Actually, I became phone-less in Anacortes, WA. We were at the fuel dock, refilling the boat’s tank with diesel as the last step of our amazing family boating holiday. I saw the fuel dock attendant tie down our stern line and move into position to grab our bow line. Although a gusty wind was blowing us off the dock, I was confident that my husband in the pilot house and the attendant on the dock could handle things. My focus was on packing up the galley.
Until, that is, I noticed that the stern line was slipping. I raced for the stern and jumped onto the dock, bending down to the cleat to tie the stern line more securely. At that point, as I crouched down and leaned over, I watched my phone somersault out of my shirt pocket and gently rock in the water before gracefully sinking out of sight.
I almost never carry my phone with me. One of my husband’s pet peeves is that I frequently don’t know where my phone is. My usual outfits of skirts and tops don’t come with pockets and when I move from room to room my phone is often left behind. This day, however, I had donned a boat shirt when the cool breeze kicked up and popped my phone into the pocket. It was a fateful decision.
We had an amazing few weeks together in the coastal waters of British Columbia. The enchanting combination of emerald islands and azure water, vistas of trees, bright skies and beckoning mountains always sings to our souls. A few of our children joined us and we even had the opportunity to introduce our oldest grandson to the nautical life. The weather was magnificent, the people friendly and welcoming and the challenge of winds, currents and tides presented a welcome break from life’s usual daily concerns.
Aside from the expected boat problems (How can our water tank be dry when it was half full last night? Why are the batteries not holding a charge?) the trip was life-restoring but uneventful. Now, after hundreds of miles of navigation, only a hundred feet from our home dock, Poseidon claimed my phone.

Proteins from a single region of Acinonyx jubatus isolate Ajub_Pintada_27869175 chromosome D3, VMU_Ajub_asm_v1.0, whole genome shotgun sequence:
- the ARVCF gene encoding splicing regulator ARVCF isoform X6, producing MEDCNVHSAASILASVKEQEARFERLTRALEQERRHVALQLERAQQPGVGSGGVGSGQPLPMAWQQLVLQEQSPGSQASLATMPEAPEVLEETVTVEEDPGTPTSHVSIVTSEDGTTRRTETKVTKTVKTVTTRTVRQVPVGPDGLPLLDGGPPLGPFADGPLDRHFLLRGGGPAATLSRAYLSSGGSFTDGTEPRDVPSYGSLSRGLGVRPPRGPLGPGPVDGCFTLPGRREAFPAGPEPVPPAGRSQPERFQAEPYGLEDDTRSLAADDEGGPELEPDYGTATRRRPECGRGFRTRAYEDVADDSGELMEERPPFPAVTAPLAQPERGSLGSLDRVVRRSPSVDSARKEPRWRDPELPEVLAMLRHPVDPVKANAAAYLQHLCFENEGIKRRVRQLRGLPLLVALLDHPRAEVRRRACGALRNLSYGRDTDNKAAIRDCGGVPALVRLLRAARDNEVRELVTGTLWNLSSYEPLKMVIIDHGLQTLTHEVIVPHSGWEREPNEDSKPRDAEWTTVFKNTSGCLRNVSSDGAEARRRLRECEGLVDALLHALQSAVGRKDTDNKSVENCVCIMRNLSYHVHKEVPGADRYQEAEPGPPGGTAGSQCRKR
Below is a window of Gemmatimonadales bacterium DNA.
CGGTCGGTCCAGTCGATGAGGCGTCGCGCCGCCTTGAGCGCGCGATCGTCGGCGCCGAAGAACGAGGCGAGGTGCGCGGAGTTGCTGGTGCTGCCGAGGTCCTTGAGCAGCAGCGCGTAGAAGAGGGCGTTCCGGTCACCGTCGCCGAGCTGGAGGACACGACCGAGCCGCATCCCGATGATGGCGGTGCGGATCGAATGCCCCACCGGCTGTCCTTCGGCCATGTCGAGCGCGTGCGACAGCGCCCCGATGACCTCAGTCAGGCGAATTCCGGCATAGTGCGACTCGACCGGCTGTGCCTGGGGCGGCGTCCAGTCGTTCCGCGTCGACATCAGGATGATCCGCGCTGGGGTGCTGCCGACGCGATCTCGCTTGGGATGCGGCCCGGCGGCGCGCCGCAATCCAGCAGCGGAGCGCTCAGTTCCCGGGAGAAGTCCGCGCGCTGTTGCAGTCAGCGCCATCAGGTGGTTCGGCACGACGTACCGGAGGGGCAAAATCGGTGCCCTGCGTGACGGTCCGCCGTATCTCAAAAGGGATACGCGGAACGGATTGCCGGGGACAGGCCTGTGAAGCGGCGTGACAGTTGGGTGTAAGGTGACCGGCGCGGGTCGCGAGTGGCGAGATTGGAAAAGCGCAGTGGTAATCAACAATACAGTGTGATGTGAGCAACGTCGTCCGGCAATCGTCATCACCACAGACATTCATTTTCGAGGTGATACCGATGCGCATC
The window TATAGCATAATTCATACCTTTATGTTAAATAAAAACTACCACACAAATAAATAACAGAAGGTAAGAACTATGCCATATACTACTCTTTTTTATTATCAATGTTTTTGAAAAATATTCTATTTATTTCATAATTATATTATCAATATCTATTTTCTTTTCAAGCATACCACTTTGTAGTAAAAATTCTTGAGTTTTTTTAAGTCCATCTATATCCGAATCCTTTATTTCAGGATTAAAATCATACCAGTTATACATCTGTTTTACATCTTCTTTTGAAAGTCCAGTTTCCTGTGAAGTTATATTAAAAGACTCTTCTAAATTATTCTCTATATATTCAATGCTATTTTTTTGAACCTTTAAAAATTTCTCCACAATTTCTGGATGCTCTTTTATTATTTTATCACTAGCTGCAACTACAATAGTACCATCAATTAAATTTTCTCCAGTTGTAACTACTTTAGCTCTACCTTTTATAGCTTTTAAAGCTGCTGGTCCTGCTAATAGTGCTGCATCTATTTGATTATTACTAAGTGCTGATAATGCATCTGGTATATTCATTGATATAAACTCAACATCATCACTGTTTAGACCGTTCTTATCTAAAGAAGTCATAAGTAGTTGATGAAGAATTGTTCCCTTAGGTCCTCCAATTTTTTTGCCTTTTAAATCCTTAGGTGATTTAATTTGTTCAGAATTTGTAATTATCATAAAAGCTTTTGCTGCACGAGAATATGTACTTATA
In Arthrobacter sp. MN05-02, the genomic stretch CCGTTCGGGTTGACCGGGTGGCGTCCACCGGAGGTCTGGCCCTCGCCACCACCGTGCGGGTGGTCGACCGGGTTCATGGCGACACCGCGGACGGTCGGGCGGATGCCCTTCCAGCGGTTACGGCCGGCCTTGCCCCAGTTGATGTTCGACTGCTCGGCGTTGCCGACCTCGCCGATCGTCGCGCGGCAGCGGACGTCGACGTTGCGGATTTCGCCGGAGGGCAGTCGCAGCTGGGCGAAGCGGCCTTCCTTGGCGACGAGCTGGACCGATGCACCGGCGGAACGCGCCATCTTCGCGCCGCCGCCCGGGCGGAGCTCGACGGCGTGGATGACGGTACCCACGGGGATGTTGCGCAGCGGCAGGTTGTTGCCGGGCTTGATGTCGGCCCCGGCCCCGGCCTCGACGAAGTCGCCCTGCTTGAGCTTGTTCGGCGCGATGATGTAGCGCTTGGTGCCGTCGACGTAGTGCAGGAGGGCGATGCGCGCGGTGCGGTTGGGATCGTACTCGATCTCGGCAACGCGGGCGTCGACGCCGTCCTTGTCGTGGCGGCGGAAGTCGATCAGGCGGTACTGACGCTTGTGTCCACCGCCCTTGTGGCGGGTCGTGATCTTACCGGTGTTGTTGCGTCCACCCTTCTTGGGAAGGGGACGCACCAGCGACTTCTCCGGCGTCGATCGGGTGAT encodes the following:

My husband immediately reassured me that we would replace it and I quickly made an internal calculation that we and our family were healthy and losing a cell phone doesn’t come close to ranking on the catastrophe meter. But... I still felt not only a pang of sadness at the financial and time waste but I also felt incomplete. I have never smoked, but I imagine that someone used to a cigarette in his hands might feel the same strangeness once it was no longer there. While I easily put aside my phone every Shabbat, I missed its presence all of that Monday. When I went to get our rental car and couldn’t phone to tell my husband that I was back...when my husband ran into a store and I couldn’t play Words with Friends while I waited...when I could hear the family What’s App exploding on my husband’s phone with messages that I couldn’t read–I felt incomplete.
Picking up a new phone the next day, I realized that the young sales associate never knew days of being disconnected. When I was a child, I assumed that once I rode off on my bicycle with friends our parents had no way of reaching us. When my mother went to the store, if I forgot to tell her that I had finished the peanut butter, it would have to wait for the next trip. As a newlywed, I never expected a message telling me that my husband was five minutes away; when he walked in the door was when I knew where he was. Yet, in a few short years, I have become so accustomed to being constantly in touch that I was unsettled at losing that contact. Sitting with empty hands looking around a parking lot or having to remember what exit I needed rather than being guided by a disembodied voice directing me was downright weird.
I don’t have any profound statement with which to end this Musing. Life changes and I’ve become as used to having a phone appendage as my grandparents became accustomed to having indoor plumbing. Each wondrous new advance rapidly becomes a required standard. Still, while I’m not happy about losing my cell phone, it did remind me that the line between a helpful device and a crutch is remarkably fine.
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